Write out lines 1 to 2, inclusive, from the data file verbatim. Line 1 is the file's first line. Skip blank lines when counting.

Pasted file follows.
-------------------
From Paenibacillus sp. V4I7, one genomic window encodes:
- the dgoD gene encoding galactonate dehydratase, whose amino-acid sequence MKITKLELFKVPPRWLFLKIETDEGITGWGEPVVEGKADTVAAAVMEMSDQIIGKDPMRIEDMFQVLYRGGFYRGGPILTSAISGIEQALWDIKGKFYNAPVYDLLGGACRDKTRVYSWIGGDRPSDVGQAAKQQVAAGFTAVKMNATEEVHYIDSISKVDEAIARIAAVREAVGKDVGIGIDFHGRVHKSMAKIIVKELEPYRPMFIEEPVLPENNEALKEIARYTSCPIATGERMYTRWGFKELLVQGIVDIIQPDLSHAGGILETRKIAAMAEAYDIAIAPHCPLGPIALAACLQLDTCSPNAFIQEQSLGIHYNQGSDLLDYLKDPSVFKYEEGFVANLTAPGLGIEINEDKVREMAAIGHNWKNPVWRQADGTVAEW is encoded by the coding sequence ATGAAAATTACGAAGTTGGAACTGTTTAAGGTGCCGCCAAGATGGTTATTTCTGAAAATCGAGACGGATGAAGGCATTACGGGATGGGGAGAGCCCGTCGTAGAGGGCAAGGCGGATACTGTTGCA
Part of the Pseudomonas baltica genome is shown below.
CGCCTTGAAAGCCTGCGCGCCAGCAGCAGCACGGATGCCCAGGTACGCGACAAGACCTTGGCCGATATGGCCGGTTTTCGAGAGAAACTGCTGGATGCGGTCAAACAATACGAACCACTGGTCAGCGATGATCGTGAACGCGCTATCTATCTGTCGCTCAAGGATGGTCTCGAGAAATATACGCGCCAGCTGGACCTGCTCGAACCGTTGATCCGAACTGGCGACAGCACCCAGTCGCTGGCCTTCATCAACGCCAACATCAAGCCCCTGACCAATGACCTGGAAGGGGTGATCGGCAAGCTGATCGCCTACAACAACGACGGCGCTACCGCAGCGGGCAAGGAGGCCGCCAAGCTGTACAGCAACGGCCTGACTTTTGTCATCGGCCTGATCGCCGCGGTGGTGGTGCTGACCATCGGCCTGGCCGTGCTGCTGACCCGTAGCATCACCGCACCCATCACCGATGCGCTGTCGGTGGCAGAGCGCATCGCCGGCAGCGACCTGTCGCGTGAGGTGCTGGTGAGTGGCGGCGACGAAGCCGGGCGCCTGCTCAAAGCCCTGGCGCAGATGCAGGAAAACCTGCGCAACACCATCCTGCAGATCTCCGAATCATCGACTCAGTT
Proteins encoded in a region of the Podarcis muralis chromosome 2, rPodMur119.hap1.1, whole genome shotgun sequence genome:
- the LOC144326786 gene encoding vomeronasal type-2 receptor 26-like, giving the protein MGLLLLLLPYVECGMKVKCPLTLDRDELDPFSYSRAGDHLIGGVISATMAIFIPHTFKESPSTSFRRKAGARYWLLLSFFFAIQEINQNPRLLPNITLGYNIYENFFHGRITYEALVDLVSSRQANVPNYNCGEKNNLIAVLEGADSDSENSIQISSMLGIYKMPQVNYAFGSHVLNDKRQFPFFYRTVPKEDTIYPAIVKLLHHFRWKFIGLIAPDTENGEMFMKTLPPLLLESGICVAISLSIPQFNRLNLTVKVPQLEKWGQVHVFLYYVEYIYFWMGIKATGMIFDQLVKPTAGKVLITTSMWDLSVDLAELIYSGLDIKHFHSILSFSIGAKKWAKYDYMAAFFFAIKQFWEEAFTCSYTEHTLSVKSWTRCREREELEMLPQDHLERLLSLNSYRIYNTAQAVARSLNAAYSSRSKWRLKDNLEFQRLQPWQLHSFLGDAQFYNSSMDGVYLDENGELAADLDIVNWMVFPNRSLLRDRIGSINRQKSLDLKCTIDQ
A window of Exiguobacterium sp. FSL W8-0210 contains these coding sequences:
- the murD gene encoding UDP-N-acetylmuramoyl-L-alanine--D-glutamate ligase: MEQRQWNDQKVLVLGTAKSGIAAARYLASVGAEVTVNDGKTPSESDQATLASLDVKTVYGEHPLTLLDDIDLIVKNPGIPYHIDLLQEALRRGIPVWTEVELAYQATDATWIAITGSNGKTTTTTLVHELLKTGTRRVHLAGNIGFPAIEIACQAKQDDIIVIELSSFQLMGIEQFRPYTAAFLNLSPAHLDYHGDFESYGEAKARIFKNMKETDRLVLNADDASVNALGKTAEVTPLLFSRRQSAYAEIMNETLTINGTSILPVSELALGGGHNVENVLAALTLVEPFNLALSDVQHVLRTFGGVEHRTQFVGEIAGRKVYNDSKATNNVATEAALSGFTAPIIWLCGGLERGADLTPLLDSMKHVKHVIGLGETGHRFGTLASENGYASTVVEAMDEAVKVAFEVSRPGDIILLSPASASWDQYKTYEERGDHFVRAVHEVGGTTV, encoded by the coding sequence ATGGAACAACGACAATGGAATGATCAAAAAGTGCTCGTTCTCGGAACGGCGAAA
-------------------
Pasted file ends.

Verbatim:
From Paenibacillus sp. V4I7, one genomic window encodes:
- the dgoD gene encoding galactonate dehydratase, whose amino-acid sequence MKITKLELFKVPPRWLFLKIETDEGITGWGEPVVEGKADTVAAAVMEMSDQIIGKDPMRIEDMFQVLYRGGFYRGGPILTSAISGIEQALWDIKGKFYNAPVYDLLGGACRDKTRVYSWIGGDRPSDVGQAAKQQVAAGFTAVKMNATEEVHYIDSISKVDEAIARIAAVREAVGKDVGIGIDFHGRVHKSMAKIIVKELEPYRPMFIEEPVLPENNEALKEIARYTSCPIATGERMYTRWGFKELLVQGIVDIIQPDLSHAGGILETRKIAAMAEAYDIAIAPHCPLGPIALAACLQLDTCSPNAFIQEQSLGIHYNQGSDLLDYLKDPSVFKYEEGFVANLTAPGLGIEINEDKVREMAAIGHNWKNPVWRQADGTVAEW is encoded by the coding sequence ATGAAAATTACGAAGTTGGAACTGTTTAAGGTGCCGCCAAGATGGTTATTTCTGAAAATCGAGACGGATGAAGGCATTACGGGATGGGGAGAGCCCGTCGTAGAGGGCAAGGCGGATACTGTTGCA